Virginia football in the 21st century has been defined by numbers, and not all of them are pretty.
The 2011 season saw the Cavaliers post their first winning season since 2007, the second and third victories in the state of Florida ever and a fourth appearance in the Chick Fila Bowl.
Why the magic turnaround occurred can be answered simply: recruiting.
In the final three years of Al Groh's tenure as head coach of the Cavaliers, Virginia ranked 61st (2008), 33rd (2009) and 67th (2010) in recruiting, according to Rivals.com.
In coach Mike London's first three years as head coach, Virginia has been ranked 25th, 27th and 19th.
That change has been concentrated on the Tidewater, Virginia Beach area of the Commonwealth. An area ripe with talent, including current ACC starting quarterbacks Tajh Boyd and EJ Manuel, let alone All-Star Virginia transfer Phillip Sims.
That increased competitiveness has served two goals, elevating the stature of the Cavaliers and lowering the recruiting haul of arch-rival Virginia Tech.
The Hokies' final recruiting ranking has been lower than Virginia's in two of the three recruiting seasons so far for London and company.
By comparison, only one other time since 2003 (the last time Virginia beat the Hokies) have the Cavaliers beaten the boys from Blacksburg in the recruiting battle.
Recruiting rankings are only as good as the evaluators, and good coaching can help players go above and beyond their 3-star ceiling.
Still, no one can deny that talent is one of the most important factors in getting a team turned around.
Looking at the current Cavalier team, talent is definitely bubbling up and the ACC is taking note.
If you look at the 2012 depth chart for Virginia, there are three 4-star recruits and two 3-star recruits starting in the recruiting class of 2011 alone.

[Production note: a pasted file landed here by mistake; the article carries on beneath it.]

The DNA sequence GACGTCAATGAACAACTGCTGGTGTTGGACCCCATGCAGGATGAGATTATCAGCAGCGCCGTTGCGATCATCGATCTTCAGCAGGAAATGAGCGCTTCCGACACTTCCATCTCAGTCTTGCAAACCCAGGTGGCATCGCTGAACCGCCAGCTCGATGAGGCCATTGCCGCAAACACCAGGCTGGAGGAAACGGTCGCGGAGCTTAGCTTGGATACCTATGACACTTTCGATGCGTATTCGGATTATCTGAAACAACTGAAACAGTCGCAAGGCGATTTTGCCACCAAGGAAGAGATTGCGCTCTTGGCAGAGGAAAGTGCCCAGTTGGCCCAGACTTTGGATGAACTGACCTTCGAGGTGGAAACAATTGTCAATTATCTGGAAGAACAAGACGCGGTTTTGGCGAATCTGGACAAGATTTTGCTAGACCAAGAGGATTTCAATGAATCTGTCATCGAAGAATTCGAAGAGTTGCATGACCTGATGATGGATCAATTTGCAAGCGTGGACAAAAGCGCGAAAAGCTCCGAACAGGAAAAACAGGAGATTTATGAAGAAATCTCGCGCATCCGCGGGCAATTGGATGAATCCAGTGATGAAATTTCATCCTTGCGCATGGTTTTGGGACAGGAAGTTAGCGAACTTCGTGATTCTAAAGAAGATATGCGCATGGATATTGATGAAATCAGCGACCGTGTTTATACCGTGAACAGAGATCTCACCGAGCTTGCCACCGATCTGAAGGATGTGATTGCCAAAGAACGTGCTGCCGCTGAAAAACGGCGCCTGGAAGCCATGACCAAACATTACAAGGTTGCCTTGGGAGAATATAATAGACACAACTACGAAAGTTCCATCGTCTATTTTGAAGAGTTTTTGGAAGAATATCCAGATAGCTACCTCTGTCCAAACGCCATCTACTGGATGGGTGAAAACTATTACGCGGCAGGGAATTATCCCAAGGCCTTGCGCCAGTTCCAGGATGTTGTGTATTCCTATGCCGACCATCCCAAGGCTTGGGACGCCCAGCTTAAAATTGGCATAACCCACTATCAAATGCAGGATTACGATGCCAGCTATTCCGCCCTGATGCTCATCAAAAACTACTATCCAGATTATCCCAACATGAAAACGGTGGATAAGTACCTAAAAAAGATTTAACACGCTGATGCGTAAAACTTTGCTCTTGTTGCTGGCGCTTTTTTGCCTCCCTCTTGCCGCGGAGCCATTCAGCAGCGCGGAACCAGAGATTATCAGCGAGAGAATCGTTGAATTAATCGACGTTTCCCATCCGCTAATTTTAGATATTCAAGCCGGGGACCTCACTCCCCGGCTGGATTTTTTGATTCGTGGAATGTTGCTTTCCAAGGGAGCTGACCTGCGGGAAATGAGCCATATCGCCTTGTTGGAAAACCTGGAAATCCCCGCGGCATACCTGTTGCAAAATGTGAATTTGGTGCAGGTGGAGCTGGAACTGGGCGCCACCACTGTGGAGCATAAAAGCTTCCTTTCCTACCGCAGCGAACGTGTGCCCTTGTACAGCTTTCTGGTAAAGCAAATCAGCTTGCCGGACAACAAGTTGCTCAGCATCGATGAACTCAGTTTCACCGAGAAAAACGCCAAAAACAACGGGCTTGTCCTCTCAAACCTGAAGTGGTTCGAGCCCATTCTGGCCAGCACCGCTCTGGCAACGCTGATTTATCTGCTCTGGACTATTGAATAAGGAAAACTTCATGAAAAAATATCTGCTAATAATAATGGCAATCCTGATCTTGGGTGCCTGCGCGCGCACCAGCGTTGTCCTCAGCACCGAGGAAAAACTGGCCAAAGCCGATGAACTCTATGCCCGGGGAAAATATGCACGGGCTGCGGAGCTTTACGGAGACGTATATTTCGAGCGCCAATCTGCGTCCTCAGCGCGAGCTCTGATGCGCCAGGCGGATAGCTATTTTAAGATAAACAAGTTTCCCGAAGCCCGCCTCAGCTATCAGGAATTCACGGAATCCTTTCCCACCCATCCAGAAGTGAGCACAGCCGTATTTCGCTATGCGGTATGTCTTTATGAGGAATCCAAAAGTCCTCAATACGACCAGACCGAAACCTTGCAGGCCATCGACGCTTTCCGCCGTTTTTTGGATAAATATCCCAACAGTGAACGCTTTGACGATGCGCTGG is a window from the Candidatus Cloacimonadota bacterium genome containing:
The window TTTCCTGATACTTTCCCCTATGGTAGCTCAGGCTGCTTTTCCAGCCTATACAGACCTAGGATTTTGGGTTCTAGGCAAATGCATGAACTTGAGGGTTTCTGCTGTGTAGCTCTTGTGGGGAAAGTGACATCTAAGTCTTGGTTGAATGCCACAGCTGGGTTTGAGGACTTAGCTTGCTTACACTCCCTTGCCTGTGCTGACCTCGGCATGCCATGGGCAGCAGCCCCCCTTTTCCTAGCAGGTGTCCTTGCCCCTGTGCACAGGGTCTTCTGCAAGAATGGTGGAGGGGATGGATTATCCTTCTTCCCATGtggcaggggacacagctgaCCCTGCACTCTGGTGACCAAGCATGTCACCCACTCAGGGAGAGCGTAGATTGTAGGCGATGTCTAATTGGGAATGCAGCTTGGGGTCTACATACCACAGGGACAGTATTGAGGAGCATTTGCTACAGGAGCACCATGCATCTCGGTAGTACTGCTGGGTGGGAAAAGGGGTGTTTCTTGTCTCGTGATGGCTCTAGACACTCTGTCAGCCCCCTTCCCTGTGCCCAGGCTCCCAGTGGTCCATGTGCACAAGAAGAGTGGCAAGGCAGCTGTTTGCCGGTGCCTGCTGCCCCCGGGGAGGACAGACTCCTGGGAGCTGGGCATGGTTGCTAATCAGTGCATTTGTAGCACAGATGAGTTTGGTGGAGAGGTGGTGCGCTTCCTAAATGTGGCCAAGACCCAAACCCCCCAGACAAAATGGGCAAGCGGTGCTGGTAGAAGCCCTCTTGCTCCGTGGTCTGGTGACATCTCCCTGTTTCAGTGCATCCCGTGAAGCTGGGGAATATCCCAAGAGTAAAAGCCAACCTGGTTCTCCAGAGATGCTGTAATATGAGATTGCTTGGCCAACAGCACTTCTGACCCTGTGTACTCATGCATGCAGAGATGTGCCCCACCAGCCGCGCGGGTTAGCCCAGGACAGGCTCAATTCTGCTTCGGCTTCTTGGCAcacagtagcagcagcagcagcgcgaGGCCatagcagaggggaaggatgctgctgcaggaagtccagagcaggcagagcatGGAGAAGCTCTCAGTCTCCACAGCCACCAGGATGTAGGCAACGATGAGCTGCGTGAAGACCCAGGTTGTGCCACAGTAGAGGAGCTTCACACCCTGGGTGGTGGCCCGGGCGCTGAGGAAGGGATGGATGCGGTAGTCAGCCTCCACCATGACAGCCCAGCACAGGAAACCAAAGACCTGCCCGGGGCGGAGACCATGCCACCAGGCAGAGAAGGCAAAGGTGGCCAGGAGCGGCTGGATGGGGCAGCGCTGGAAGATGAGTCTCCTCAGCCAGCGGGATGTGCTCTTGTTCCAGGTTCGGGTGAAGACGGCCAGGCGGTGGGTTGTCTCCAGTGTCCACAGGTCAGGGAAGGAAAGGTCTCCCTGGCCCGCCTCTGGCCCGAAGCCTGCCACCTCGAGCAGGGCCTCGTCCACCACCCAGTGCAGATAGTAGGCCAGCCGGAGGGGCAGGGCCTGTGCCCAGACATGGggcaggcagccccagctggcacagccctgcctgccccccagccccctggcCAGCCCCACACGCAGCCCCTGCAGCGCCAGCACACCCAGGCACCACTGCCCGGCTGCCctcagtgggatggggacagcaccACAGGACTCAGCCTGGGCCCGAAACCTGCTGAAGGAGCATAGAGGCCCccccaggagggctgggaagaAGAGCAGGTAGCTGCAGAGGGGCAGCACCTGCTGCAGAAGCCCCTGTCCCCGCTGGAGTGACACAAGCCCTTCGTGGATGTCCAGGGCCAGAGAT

Overall, Virginia has five 4-star recruits currently starting and a sixth on the way in Sims. With three more 4-star recruits—Eli Harold, Kwontie Moore and Michael Moore—coming this August, Virginia could have one of its deeper teams in recent memory.
When you combine that with the progression of former 2-star recruits, starting lineback LaRoy Reynolds and starting quarterback Michael Rocco, Virginia fans have to be pleased.
Still, strong recruiting classes are common with regime changes in college football.
After all, one of the reasons that players come to a struggling program is guaranteed playing time. The opportunity to make an immediate impact is there.
Typically, those teams begin to find problems once depth becomes so much that freshmen are having to bide their time on the sidelines.
Virginia expected similar consternation when Sims was announced as part of the team, giving the Cavaliers at one point six projected quarterbacks before transfers.
Nevertheless, coach Mike London continues to find recruiting success—even with fewer glaring weaknesses on the roster.
The current class of 2013 may be the best yet. With 13 commitments already including the versatile Tim Harris of Varina and wide receiver Zack Jones, not to mention two more quarterbacks, Virginia keeps reaping recruiting rewards.
Talent, speed and size can make or break college football teams. Virginia's inability to recruit within its own borders helped create a huge disparity between the two flagship programs of the state.
That gap cannot be overcome overnight. In fact, despite all the strides made in 2011, the Cavaliers did not score a single point at home against the Hokies.
That tide will turn, however, and these talented youngsters are going to be the reason. As long as London can bring them into Charlottesville, expectations will continue to grow and the ACC may finally have another contender from the Old Dominion.